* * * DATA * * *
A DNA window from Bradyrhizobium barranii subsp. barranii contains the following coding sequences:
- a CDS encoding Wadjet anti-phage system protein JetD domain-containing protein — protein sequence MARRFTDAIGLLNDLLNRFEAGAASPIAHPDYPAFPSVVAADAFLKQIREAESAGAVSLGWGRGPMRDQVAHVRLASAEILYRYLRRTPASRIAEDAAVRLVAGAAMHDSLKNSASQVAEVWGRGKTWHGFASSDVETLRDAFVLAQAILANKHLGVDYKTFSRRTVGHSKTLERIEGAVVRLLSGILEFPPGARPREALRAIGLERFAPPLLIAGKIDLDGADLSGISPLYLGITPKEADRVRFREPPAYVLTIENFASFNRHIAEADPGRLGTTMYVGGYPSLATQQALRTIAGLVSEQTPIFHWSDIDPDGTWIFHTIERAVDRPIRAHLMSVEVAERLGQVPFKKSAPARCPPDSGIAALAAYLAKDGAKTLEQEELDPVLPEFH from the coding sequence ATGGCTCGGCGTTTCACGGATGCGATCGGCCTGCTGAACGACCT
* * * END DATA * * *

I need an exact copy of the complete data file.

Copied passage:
A DNA window from Bradyrhizobium barranii subsp. barranii contains the following coding sequences:
- a CDS encoding Wadjet anti-phage system protein JetD domain-containing protein — protein sequence MARRFTDAIGLLNDLLNRFEAGAASPIAHPDYPAFPSVVAADAFLKQIREAESAGAVSLGWGRGPMRDQVAHVRLASAEILYRYLRRTPASRIAEDAAVRLVAGAAMHDSLKNSASQVAEVWGRGKTWHGFASSDVETLRDAFVLAQAILANKHLGVDYKTFSRRTVGHSKTLERIEGAVVRLLSGILEFPPGARPREALRAIGLERFAPPLLIAGKIDLDGADLSGISPLYLGITPKEADRVRFREPPAYVLTIENFASFNRHIAEADPGRLGTTMYVGGYPSLATQQALRTIAGLVSEQTPIFHWSDIDPDGTWIFHTIERAVDRPIRAHLMSVEVAERLGQVPFKKSAPARCPPDSGIAALAAYLAKDGAKTLEQEELDPVLPEFH from the coding sequence ATGGCTCGGCGTTTCACGGATGCGATCGGCCTGCTGAACGACCT